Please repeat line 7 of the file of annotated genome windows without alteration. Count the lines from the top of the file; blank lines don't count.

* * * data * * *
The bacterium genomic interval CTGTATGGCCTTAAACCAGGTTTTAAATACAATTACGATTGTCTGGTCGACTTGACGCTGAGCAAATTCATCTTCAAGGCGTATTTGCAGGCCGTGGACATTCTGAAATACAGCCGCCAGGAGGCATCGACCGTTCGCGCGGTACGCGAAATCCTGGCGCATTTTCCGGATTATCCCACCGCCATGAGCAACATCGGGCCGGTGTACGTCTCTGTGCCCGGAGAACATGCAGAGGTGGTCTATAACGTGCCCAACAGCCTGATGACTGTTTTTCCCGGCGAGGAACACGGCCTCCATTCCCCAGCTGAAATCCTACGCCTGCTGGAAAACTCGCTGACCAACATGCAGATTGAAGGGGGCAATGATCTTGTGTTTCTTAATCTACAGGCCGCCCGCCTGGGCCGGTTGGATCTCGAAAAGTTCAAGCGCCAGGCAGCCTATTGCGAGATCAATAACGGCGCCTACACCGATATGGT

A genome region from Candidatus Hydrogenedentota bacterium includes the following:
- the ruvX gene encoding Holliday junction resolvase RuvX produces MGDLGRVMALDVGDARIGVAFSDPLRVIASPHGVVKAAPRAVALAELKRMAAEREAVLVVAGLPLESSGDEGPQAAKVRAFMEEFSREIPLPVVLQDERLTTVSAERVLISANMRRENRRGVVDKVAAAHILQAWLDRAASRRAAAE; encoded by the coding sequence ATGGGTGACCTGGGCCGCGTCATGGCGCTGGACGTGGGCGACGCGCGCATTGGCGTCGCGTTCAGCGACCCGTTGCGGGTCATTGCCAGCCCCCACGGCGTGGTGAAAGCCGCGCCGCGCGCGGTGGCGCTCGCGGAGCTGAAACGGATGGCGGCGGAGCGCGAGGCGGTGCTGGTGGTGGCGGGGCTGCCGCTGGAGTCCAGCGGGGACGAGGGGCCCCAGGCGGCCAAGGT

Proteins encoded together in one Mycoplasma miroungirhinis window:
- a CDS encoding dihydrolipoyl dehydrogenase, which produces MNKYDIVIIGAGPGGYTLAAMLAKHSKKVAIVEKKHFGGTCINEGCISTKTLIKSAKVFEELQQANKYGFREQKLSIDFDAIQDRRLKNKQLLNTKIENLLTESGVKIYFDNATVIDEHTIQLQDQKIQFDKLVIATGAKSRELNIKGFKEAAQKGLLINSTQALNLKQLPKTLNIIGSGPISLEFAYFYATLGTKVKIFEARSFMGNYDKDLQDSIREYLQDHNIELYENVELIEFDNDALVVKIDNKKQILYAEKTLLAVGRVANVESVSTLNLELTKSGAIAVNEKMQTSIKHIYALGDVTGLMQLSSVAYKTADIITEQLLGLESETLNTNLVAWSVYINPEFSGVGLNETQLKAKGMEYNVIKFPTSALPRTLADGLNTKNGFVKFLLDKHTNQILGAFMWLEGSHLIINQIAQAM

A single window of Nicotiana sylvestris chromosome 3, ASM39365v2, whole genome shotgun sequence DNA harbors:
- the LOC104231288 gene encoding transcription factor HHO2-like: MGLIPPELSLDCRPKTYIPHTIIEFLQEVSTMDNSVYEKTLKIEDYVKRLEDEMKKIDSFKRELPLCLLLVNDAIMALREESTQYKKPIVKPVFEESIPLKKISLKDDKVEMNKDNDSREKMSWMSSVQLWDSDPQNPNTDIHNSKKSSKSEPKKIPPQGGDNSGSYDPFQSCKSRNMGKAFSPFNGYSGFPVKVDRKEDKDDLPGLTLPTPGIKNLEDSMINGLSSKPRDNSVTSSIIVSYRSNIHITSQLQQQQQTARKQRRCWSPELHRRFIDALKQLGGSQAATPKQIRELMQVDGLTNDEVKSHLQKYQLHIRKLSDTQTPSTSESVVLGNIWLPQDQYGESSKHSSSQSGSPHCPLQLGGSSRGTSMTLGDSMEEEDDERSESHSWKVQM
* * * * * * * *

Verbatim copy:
- the LOC104231288 gene encoding transcription factor HHO2-like: MGLIPPELSLDCRPKTYIPHTIIEFLQEVSTMDNSVYEKTLKIEDYVKRLEDEMKKIDSFKRELPLCLLLVNDAIMALREESTQYKKPIVKPVFEESIPLKKISLKDDKVEMNKDNDSREKMSWMSSVQLWDSDPQNPNTDIHNSKKSSKSEPKKIPPQGGDNSGSYDPFQSCKSRNMGKAFSPFNGYSGFPVKVDRKEDKDDLPGLTLPTPGIKNLEDSMINGLSSKPRDNSVTSSIIVSYRSNIHITSQLQQQQQTARKQRRCWSPELHRRFIDALKQLGGSQAATPKQIRELMQVDGLTNDEVKSHLQKYQLHIRKLSDTQTPSTSESVVLGNIWLPQDQYGESSKHSSSQSGSPHCPLQLGGSSRGTSMTLGDSMEEEDDERSESHSWKVQM